National Academies Press: OpenBook

Guidebook for Developing a Zero- or Low-Emissions Roadmap at Airports (2020)

Chapter: Appendix C: Recommended Additional Research

« Previous: Appendix B: Frequently Asked Questions about Emissions Planning
Page 103
Suggested Citation:"Appendix C: Recommended Additional Research." National Academies of Sciences, Engineering, and Medicine. 2020. Guidebook for Developing a Zero- or Low-Emissions Roadmap at Airports. Washington, DC: The National Academies Press. doi: 10.17226/25677.
×
Page 103

Below is the uncorrected machine-read text of this chapter, intended to provide our own search engines and external engines with highly rich, chapter-representative searchable text of each book. Because it is UNCORRECTED material, please consider the following text as a useful but insufficient proxy for the authoritative book pages.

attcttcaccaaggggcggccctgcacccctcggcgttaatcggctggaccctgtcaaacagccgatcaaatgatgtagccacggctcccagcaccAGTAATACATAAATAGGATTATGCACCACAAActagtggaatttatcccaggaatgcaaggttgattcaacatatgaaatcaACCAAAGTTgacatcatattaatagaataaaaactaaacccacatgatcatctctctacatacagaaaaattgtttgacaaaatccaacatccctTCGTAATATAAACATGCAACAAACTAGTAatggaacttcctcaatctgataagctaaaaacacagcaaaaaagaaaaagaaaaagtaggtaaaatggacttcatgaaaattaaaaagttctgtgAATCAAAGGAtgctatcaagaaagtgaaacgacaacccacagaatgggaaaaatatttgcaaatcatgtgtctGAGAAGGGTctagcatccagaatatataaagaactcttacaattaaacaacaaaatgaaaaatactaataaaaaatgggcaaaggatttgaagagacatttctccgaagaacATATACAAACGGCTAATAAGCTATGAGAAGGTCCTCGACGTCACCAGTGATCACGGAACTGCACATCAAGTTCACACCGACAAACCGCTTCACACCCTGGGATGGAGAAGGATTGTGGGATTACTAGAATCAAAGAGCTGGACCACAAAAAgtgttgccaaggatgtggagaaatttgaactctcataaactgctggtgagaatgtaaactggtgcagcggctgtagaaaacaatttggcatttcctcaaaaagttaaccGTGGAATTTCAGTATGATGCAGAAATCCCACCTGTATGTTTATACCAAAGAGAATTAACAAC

D‐1    Appendix C: Recommended Additional Research   Through the 18 months of the development of this Guidebook, the research team identified a number of  topics and concepts that would benefits from further research. Each of these topics is listed below:    Update ACRP Report 11. U.S.‐based airports continue to use ACRP Report 11 for GHG inventory  work. However, the report is now over 10 years old and several important guidance documents  have been released from the GHG Protocol and other standards programs.    Market assessment of zero or low carbon vehicles. As highlighted through airport interviews,  many of the airport‐owned vehicle types do not have a suitable electrification option today. The  primary electric vehicle type on the market is 4‐seat passenger vehicles. To plan for zero or low  emission targets, airports need better information on the expected timing of medium and  heavy‐duty electric options.    Electric vehicle infrastructure planning. Very little guidance on electric vehicle infrastructure  costs and feasibility is available for airports interested in fleet electrification. A guidebook or  tool could be created that assists airport decision‐maker in navigating how to site, size, use,  maintain, and power electric vehicle charging.    Credit rating benefits from emissions mitigation. The authors recommend industry‐wide  research on the current and future impact of reduced borrowing costs for capital projects at  airports that demonstrate commitment to carbon emissions reduction, as underwriting agencies  increasingly internalize climate change risk and effectively put a price on carbon. This may  include: improving airport understanding of how bond underwriting agencies assess climate risk;  how to engage bond agencies in a transparent and collaborative dialogue; and how an airport  can undertake its own climate risk assessment to identify the most impactful ways to reduce  these risks so as to improve its bond rating.   Employee attitudes towards climate change. Recommend research on the business case of  improved labor recruitment, retention, and wages, as well as more positive customer attitudes  stemming from an airport’s greenhouse gas reduction program. In other words, research is  needed to quantify the benefits of both employee and public satisfaction when an airport  undertakes carbon emissions reduction or seeks to be become a zero‐emission airport.   Update to ACRP Report 56. The research summarized herein demonstrates the value of Report  56 as a resource, including the organization and presentation of GHG reduction strategies and  process for their evaluation. However, it also shows that due to advances in technology and  changes in markets, the technical and financial information needs to be refreshed. ACRP  Synthesis 100 is a step towards this need, yet more is needed give the complexity of  technological issues.